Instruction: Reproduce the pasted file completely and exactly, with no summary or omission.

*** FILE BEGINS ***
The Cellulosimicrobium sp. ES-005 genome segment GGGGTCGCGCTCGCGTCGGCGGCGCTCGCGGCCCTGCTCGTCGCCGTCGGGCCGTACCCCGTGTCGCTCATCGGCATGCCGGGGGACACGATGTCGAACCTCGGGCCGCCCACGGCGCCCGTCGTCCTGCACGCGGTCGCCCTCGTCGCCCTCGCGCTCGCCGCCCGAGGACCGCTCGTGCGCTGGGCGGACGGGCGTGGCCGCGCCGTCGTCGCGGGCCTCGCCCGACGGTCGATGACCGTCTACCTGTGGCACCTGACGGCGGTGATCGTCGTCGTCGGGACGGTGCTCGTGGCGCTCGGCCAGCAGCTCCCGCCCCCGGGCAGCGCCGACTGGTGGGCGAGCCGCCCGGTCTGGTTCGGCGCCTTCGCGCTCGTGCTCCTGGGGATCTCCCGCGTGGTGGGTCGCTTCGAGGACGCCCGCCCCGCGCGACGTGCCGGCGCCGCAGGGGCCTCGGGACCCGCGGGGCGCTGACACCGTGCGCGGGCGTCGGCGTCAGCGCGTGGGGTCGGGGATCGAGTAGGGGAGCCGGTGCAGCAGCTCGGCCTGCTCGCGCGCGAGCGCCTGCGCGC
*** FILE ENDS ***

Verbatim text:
The Cellulosimicrobium sp. ES-005 genome segment GGGGTCGCGCTCGCGTCGGCGGCGCTCGCGGCCCTGCTCGTCGCCGTCGGGCCGTACCCCGTGTCGCTCATCGGCATGCCGGGGGACACGATGTCGAACCTCGGGCCGCCCACGGCGCCCGTCGTCCTGCACGCGGTCGCCCTCGTCGCCCTCGCGCTCGCCGCCCGAGGACCGCTCGTGCGCTGGGCGGACGGGCGTGGCCGCGCCGTCGTCGCGGGCCTCGCCCGACGGTCGATGACCGTCTACCTGTGGCACCTGACGGCGGTGATCGTCGTCGTCGGGACGGTGCTCGTGGCGCTCGGCCAGCAGCTCCCGCCCCCGGGCAGCGCCGACTGGTGGGCGAGCCGCCCGGTCTGGTTCGGCGCCTTCGCGCTCGTGCTCCTGGGGATCTCCCGCGTGGTGGGTCGCTTCGAGGACGCCCGCCCCGCGCGACGTGCCGGCGCCGCAGGGGCCTCGGGACCCGCGGGGCGCTGACACCGTGCGCGGGCGTCGGCGTCAGCGCGTGGGGTCGGGGATCGAGTAGGGGAGCCGGTGCAGCAGCTCGGCCTGCTCGCGCGCGAGCGCCTGCGCGC